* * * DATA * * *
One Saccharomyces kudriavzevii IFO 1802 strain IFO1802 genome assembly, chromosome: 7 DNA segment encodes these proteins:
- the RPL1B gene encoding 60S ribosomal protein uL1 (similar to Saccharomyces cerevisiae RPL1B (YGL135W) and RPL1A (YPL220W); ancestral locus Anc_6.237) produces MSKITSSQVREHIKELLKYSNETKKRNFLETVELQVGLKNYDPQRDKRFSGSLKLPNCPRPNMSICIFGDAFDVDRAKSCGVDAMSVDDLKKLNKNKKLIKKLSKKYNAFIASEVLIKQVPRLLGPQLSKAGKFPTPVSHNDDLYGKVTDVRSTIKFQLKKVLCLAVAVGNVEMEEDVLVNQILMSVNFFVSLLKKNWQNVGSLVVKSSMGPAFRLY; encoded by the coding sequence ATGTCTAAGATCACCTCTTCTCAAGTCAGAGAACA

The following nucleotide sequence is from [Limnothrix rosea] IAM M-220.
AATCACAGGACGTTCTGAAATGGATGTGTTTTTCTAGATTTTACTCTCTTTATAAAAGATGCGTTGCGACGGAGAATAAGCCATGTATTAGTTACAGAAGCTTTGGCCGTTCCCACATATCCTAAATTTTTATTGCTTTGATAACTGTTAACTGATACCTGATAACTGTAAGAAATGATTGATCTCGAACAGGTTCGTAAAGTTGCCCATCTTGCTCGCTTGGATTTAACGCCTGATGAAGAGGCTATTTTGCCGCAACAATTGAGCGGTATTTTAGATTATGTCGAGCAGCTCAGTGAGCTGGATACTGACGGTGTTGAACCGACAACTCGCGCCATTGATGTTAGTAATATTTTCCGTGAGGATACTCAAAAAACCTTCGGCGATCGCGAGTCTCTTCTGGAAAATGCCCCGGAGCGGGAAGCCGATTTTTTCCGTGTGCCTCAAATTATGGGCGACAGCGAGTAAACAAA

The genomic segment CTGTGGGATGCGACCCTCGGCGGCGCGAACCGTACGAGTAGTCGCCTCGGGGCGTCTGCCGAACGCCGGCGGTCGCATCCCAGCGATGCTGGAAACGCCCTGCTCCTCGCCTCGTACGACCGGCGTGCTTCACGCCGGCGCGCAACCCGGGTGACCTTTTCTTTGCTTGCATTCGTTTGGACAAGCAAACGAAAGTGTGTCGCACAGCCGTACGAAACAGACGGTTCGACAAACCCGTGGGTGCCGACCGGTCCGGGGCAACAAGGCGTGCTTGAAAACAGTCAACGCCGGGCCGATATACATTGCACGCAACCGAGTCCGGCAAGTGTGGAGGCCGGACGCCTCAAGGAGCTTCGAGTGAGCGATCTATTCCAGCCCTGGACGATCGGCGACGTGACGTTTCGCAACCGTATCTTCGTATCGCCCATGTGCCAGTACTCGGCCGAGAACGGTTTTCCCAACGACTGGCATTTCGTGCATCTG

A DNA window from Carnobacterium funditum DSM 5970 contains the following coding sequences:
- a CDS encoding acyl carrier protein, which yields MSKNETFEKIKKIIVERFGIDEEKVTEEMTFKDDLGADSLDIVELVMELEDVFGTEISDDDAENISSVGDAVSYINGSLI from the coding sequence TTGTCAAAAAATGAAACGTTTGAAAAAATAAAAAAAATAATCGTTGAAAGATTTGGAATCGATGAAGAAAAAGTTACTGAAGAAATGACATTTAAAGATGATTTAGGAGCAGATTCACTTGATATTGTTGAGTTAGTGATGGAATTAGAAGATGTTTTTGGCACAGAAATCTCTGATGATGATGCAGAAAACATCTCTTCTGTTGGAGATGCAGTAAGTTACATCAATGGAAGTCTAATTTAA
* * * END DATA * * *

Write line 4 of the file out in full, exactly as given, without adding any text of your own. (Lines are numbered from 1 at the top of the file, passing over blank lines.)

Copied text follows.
AATCACAGGACGTTCTGAAATGGATGTGTTTTTCTAGATTTTACTCTCTTTATAAAAGATGCGTTGCGACGGAGAATAAGCCATGTATTAGTTACAGAAGCTTTGGCCGTTCCCACATATCCTAAATTTTTATTGCTTTGATAACTGTTAACTGATACCTGATAACTGTAAGAAATGATTGATCTCGAACAGGTTCGTAAAGTTGCCCATCTTGCTCGCTTGGATTTAACGCCTGATGAAGAGGCTATTTTGCCGCAACAATTGAGCGGTATTTTAGATTATGTCGAGCAGCTCAGTGAGCTGGATACTGACGGTGTTGAACCGACAACTCGCGCCATTGATGTTAGTAATATTTTCCGTGAGGATACTCAAAAAACCTTCGGCGATCGCGAGTCTCTTCTGGAAAATGCCCCGGAGCGGGAAGCCGATTTTTTCCGTGTGCCTCAAATTATGGGCGACAGCGAGTAAACAAA